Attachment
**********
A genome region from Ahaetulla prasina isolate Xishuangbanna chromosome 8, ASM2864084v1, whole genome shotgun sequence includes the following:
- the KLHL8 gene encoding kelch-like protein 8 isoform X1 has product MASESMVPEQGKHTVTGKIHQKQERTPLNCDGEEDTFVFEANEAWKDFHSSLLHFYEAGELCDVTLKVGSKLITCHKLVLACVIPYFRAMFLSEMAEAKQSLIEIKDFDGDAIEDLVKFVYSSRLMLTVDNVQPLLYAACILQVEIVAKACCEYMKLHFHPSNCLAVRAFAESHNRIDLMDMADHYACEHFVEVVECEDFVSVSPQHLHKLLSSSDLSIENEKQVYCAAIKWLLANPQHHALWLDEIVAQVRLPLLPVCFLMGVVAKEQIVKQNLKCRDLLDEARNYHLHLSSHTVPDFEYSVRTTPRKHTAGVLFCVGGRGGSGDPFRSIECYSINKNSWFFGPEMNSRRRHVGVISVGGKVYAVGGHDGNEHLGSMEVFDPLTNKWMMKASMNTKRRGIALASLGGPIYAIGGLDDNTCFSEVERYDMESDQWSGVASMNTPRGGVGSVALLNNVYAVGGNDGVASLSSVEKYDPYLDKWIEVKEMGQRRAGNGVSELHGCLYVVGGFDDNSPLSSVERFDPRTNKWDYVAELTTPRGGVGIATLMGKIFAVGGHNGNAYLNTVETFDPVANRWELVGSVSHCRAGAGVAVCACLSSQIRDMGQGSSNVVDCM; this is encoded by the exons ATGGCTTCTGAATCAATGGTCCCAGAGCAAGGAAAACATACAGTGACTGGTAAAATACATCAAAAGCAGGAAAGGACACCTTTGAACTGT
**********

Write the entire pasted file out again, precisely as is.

A genome region from Ahaetulla prasina isolate Xishuangbanna chromosome 8, ASM2864084v1, whole genome shotgun sequence includes the following:
- the KLHL8 gene encoding kelch-like protein 8 isoform X1 has product MASESMVPEQGKHTVTGKIHQKQERTPLNCDGEEDTFVFEANEAWKDFHSSLLHFYEAGELCDVTLKVGSKLITCHKLVLACVIPYFRAMFLSEMAEAKQSLIEIKDFDGDAIEDLVKFVYSSRLMLTVDNVQPLLYAACILQVEIVAKACCEYMKLHFHPSNCLAVRAFAESHNRIDLMDMADHYACEHFVEVVECEDFVSVSPQHLHKLLSSSDLSIENEKQVYCAAIKWLLANPQHHALWLDEIVAQVRLPLLPVCFLMGVVAKEQIVKQNLKCRDLLDEARNYHLHLSSHTVPDFEYSVRTTPRKHTAGVLFCVGGRGGSGDPFRSIECYSINKNSWFFGPEMNSRRRHVGVISVGGKVYAVGGHDGNEHLGSMEVFDPLTNKWMMKASMNTKRRGIALASLGGPIYAIGGLDDNTCFSEVERYDMESDQWSGVASMNTPRGGVGSVALLNNVYAVGGNDGVASLSSVEKYDPYLDKWIEVKEMGQRRAGNGVSELHGCLYVVGGFDDNSPLSSVERFDPRTNKWDYVAELTTPRGGVGIATLMGKIFAVGGHNGNAYLNTVETFDPVANRWELVGSVSHCRAGAGVAVCACLSSQIRDMGQGSSNVVDCM; this is encoded by the exons ATGGCTTCTGAATCAATGGTCCCAGAGCAAGGAAAACATACAGTGACTGGTAAAATACATCAAAAGCAGGAAAGGACACCTTTGAACTGT